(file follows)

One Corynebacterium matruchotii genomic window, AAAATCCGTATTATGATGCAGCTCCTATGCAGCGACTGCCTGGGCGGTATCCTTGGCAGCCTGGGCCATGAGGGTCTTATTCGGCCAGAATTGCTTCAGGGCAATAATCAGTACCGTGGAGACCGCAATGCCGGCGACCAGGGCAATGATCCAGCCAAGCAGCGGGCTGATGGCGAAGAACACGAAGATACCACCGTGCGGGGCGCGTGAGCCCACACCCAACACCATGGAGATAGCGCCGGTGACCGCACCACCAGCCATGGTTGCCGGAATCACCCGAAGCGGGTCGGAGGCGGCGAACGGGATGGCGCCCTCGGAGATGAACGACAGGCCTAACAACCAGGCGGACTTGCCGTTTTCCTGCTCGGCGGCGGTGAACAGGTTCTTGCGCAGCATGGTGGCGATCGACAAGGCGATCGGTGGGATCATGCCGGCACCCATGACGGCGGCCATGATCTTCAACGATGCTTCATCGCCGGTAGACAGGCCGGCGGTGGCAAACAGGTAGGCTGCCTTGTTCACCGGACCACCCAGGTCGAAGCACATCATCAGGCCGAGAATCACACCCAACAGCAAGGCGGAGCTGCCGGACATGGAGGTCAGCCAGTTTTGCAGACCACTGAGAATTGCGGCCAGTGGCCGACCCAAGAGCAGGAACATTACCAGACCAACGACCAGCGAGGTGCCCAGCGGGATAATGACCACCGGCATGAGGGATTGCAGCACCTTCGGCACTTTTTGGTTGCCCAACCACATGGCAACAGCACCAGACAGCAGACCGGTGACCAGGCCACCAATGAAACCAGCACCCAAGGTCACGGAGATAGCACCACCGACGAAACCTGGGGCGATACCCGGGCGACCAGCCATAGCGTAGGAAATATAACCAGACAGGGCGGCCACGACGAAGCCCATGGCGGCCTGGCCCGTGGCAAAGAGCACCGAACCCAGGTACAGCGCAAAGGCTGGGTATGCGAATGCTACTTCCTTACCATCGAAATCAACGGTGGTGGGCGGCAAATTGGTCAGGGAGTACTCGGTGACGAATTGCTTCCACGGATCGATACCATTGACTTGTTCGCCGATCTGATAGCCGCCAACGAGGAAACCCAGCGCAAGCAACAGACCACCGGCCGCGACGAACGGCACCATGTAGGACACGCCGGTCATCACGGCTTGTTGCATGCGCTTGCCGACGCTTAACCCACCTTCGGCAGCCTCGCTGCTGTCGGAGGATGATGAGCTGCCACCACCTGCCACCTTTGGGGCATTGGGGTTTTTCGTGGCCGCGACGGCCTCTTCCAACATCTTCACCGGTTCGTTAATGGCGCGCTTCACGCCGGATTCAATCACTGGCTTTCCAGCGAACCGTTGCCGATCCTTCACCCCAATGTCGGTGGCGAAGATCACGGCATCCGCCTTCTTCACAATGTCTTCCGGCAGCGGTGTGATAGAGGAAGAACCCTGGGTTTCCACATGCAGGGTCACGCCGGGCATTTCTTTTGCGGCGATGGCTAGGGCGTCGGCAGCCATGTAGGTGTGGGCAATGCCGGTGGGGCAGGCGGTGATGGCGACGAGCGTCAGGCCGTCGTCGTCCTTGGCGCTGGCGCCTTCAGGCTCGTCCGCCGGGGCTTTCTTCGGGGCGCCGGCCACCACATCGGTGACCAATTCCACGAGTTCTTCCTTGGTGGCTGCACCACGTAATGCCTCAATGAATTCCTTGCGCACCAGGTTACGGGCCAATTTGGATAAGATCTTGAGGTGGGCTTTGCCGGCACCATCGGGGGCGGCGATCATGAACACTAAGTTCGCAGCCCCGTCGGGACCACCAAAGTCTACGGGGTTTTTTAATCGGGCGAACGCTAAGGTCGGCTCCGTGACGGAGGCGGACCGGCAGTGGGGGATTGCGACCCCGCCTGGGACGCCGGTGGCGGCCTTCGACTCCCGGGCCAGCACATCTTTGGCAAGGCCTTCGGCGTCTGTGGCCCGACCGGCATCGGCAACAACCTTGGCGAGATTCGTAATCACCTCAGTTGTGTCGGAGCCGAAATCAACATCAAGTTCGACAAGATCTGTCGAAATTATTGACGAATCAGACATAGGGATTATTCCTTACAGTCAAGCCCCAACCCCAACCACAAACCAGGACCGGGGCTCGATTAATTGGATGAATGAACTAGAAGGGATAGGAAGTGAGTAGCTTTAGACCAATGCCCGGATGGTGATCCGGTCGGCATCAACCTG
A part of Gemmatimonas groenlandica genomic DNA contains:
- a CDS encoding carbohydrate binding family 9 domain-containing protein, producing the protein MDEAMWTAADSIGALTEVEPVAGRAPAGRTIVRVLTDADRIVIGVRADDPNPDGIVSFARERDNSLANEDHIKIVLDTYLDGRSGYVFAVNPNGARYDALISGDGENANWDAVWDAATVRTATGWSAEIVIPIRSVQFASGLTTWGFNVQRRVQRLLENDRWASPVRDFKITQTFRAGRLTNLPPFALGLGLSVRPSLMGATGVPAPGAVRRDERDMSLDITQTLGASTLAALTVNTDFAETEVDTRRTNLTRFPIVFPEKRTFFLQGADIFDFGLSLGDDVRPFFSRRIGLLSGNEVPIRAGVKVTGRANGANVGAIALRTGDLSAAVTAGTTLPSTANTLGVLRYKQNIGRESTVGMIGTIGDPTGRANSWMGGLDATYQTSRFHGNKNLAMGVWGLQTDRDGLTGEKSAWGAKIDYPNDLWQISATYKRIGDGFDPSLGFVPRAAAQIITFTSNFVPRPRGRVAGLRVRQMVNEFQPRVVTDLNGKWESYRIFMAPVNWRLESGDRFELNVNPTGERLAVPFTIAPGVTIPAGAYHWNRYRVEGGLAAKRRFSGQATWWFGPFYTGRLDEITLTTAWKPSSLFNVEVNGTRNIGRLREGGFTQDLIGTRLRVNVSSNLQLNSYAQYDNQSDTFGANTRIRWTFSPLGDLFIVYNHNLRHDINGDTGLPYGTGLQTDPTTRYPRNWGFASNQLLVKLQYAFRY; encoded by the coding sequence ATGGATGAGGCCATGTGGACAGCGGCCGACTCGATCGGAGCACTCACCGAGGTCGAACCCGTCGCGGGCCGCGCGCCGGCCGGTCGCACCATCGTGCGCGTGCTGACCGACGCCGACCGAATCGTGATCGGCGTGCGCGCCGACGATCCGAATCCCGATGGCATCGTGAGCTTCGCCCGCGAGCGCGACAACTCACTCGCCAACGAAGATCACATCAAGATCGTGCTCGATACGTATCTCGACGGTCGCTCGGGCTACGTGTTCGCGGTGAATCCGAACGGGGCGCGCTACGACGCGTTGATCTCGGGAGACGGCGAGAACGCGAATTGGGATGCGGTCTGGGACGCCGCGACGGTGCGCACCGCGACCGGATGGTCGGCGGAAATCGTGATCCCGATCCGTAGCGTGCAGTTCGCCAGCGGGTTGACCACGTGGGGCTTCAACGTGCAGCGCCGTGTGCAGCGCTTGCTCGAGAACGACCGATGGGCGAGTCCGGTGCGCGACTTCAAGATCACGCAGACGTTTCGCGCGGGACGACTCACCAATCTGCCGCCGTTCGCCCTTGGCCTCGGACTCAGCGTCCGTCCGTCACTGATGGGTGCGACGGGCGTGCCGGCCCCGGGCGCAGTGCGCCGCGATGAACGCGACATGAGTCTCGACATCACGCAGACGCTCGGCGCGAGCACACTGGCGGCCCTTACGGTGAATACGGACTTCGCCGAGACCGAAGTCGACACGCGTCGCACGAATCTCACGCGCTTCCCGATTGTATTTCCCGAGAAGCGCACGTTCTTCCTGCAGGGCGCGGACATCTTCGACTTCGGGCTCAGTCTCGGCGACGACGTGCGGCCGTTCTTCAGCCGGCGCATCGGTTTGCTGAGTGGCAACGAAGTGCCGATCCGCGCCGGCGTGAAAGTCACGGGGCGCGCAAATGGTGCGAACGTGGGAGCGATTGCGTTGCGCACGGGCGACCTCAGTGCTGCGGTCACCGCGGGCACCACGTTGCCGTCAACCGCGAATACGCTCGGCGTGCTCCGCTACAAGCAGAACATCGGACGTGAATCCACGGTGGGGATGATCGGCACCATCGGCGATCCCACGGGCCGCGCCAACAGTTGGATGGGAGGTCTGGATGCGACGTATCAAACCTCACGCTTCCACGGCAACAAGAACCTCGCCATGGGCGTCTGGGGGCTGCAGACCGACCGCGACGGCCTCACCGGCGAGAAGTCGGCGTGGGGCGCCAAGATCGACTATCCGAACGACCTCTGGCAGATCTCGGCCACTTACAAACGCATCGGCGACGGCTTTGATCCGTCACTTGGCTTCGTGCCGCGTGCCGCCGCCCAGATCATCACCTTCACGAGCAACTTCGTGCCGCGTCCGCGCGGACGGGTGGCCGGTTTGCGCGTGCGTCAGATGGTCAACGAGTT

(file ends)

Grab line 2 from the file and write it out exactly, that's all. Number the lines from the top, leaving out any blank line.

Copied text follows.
A part of Gemmatimonas groenlandica genomic DNA contains: